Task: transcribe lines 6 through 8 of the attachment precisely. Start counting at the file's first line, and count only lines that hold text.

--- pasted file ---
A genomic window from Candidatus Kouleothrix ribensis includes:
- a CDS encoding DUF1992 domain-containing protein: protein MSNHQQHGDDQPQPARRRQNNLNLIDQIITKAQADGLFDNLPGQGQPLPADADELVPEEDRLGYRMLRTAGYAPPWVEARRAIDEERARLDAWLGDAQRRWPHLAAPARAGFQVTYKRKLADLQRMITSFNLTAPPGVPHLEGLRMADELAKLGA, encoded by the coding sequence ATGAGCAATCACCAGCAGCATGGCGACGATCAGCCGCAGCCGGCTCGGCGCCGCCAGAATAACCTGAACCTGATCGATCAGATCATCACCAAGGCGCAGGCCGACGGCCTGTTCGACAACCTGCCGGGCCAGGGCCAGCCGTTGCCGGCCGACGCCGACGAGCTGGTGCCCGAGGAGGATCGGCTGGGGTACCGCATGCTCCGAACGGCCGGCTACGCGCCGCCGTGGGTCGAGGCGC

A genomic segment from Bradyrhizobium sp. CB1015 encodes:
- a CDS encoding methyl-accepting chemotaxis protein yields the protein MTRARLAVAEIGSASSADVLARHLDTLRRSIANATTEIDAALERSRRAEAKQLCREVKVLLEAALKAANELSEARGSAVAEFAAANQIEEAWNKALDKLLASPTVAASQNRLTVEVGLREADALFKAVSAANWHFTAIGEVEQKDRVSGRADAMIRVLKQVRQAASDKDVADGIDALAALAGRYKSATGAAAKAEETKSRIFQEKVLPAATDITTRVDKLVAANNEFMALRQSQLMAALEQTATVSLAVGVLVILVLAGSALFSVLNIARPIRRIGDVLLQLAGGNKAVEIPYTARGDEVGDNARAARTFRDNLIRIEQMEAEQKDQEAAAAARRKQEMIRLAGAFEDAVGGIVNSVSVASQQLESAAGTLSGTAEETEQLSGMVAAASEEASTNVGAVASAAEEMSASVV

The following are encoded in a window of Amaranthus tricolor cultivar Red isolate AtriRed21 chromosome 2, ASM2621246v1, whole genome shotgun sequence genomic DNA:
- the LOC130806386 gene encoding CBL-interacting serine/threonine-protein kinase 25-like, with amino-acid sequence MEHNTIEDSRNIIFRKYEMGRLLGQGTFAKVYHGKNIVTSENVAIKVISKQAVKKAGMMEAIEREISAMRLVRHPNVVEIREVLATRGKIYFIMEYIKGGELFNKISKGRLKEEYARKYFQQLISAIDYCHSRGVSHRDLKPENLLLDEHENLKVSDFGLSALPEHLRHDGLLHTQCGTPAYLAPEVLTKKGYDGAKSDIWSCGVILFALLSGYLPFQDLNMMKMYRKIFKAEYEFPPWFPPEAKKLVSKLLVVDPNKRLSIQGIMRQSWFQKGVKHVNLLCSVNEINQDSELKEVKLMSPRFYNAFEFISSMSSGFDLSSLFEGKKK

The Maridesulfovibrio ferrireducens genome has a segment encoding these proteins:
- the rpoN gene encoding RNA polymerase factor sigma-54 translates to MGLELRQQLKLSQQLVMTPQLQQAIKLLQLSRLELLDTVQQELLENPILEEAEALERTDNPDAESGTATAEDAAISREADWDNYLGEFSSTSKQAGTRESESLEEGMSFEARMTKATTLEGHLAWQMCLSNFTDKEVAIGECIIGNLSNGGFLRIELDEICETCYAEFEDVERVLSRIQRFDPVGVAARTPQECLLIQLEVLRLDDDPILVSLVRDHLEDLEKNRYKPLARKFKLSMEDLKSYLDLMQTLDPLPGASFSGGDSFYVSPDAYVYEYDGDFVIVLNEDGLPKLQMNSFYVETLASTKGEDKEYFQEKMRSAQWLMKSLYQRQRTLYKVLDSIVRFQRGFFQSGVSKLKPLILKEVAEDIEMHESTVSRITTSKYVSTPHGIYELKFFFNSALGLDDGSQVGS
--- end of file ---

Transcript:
- the LOC130806386 gene encoding CBL-interacting serine/threonine-protein kinase 25-like, with amino-acid sequence MEHNTIEDSRNIIFRKYEMGRLLGQGTFAKVYHGKNIVTSENVAIKVISKQAVKKAGMMEAIEREISAMRLVRHPNVVEIREVLATRGKIYFIMEYIKGGELFNKISKGRLKEEYARKYFQQLISAIDYCHSRGVSHRDLKPENLLLDEHENLKVSDFGLSALPEHLRHDGLLHTQCGTPAYLAPEVLTKKGYDGAKSDIWSCGVILFALLSGYLPFQDLNMMKMYRKIFKAEYEFPPWFPPEAKKLVSKLLVVDPNKRLSIQGIMRQSWFQKGVKHVNLLCSVNEINQDSELKEVKLMSPRFYNAFEFISSMSSGFDLSSLFEGKKK

The Maridesulfovibrio ferrireducens genome has a segment encoding these proteins:
- the rpoN gene encoding RNA polymerase factor sigma-54 translates to MGLELRQQLKLSQQLVMTPQLQQAIKLLQLSRLELLDTVQQELLENPILEEAEALERTDNPDAESGTATAEDAAISREADWDNYLGEFSSTSKQAGTRESESLEEGMSFEARMTKATTLEGHLAWQMCLSNFTDKEVAIGECIIGNLSNGGFLRIELDEICETCYAEFEDVERVLSRIQRFDPVGVAARTPQECLLIQLEVLRLDDDPILVSLVRDHLEDLEKNRYKPLARKFKLSMEDLKSYLDLMQTLDPLPGASFSGGDSFYVSPDAYVYEYDGDFVIVLNEDGLPKLQMNSFYVETLASTKGEDKEYFQEKMRSAQWLMKSLYQRQRTLYKVLDSIVRFQRGFFQSGVSKLKPLILKEVAEDIEMHESTVSRITTSKYVSTPHGIYELKFFFNSALGLDDGSQVGS